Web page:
Buckskin Gulch, Paria Canyon This wasn’t just any ole trip for me. This reopened my eyes to what I was missing. Granted, I was doing the things that were bringing me down for a reason. When you have $18 in your bank account (I had more money when I was 8) then you set goals and get yourself out of it. By remaining homeless for a few months and continuing to work three jobs, I was able to get myself out of the financial hole that I had been in…within two months, I had paid off my credit card, stacked up my savings and paid all of my taxes. It wasn’t easy, nor was it much fun but part of my desert awakening was to realize that it was all necessary for me to do and to do as quickly as possible.

But, goddamn. In the desert, nothing really mattered. None of that shit mattered. I felt alive again for the first time in a while.


Buckskin Gulch, Paria Canyon

After our mud masks, Alex and I eventually found the rest of our group – Izaac and Mary and the four of us hiked together for a while admiring the contrasts of the towering canyon walls. We walked through and along the winding river as every other bend continued to bring rays of sunshine along with it.

Buckskin Gulch, Paria Canyon
I mean, who wouldn’t want this?!

Alex and I eventually got greedy. The fountain of youth, aka bright green, slimy sludge, seemed to beckon us around every bend. We fell behind and then fell prey to the call of the mud. We gleefully smeared mud all over our faces again and kept on hiking. After removing it for the second time, which didn’t feel as glorious, we stopped to break for a coffee.

“There’s a good spot,” Alex pointed as we climbed out of the river and set our packs down on the hard sandstone riverbank leaning against a towering canyon wall.

As we sat on the hard sand bank, on the sandstone steps that led us out of the wind and into a teeny tiny cul-de-sac, to boil the water for our coffee, I noticed the ‘hard steps’ were starting to get wet. After a few more minutes, the hard steps that we were sitting on began to break down and water began forming under us!

We jumped up and moved closer to the river, out of our decaying cul-de-sac as the entire area started waving and rippling, like cement during a severe earthquake. We were making coffee on some type of hardened quicksand!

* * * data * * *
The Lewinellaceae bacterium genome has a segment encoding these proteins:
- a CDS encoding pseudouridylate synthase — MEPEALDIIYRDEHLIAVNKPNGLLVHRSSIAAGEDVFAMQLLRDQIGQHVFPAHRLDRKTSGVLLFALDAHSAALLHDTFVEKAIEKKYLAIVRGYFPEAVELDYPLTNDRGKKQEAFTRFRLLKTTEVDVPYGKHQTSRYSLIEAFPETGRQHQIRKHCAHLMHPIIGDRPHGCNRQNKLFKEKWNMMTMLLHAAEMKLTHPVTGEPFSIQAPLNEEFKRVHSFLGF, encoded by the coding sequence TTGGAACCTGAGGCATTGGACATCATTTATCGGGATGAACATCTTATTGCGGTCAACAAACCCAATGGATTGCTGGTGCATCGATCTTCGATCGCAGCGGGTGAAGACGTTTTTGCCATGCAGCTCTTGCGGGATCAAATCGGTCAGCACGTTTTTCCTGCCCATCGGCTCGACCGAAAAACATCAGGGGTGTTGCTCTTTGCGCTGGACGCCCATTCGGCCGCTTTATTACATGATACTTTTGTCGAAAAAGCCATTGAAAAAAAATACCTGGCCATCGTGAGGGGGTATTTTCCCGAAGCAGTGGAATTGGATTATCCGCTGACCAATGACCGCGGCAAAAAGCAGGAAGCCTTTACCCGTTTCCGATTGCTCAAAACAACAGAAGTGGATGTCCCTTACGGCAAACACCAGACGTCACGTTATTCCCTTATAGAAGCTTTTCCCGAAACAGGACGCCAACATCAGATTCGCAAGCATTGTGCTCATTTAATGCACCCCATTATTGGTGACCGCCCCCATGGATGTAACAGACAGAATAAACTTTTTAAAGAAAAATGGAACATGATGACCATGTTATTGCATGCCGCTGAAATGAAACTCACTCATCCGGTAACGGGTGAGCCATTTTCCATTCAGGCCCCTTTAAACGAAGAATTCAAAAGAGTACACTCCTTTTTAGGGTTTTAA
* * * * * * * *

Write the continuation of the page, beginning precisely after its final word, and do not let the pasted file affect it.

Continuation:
Buckskin Gulch, Paria Canyon The day turned long as the very mild psychedelic effects wore off and the pain in my feet became evident. I wondered with each step if I had perhaps broken a small bone in my foot or damaged a ligament from getting it stuck in between two rocks the day before. Each step turned into a severe twinge of pain and I began balancing on my trekking poles and silently cursing the other two for being so far ahead of us. We couldn’t stop, camp and enjoy the rest of the day until we found them.

We trudged through the muddy bends, sliding through mud and wading through the river.

I don’t want to do this hike fast, I thought. I want to slow down, for once, and enjoy the views while setting up camp early.  

Buckskin Gulch, Paria Canyon
I was probably trying not to cry in pain here! haha.

After what seemed like an eternity after we wanted to stop and camp, we finally found the rest of the crew. Several miles later, we decided on a place to camp for the night. 15.2 miles was a lot harder through the mud, green slime and river wading then I thought it would be. I couldn’t bear another step by the time we set up camp and sat down exhausted to enjoy the full moon, good company with my crew and gluten-free mac n cheese to get ready for another day….

More to come from Day 3!



USA: When it doubt, leave town.

Paria Canyon, Utah
On the way to the desert!

When I realized just how miserable I was working 12 hour days to live the USA lifestyle that I didn’t really care to live, I did what I always do… I skipped on out of town in order to clear my head. But this time, it was a pre-planned week of vacation – a four day 52-mile backpacking adventure through the world’s longest slot canyon.

As I drove out towards the desert, I began to feel an immense weight lifting off my shoulders. All of the pressures of all my jobs and having no money began to dissipate as I sang,

“And I said, Whooooo hooooo”

“And she said, Whooooo hooooo”

As I yodeled along with the song, I realized there was something that I needed to do before this trip could start. The song was written by the guy that I’m dating and I had one nagging thought that needed resolved before I ran free in the desert. I was nearing the turnoff for his house and suddenly swerved my car in his direction.

He was standing in his driveway sanding down a tree knot to make into a bowl. I walked up to him and inhaled the smell of sweat and woodchips as his beard glistened in the sunlight. I ran my hands along the smooth surface of the sanded tree knot and nearly bailed out, not wanting to have to make this apology. But finally, some time later, the time was right. I sat down with him outside,

“I’m sorry that I have been oozing neediness,” I said. “It just isn’t me and I’ve realized that I’m not happy with this ‘USA’ life that I have been living for the past several months.”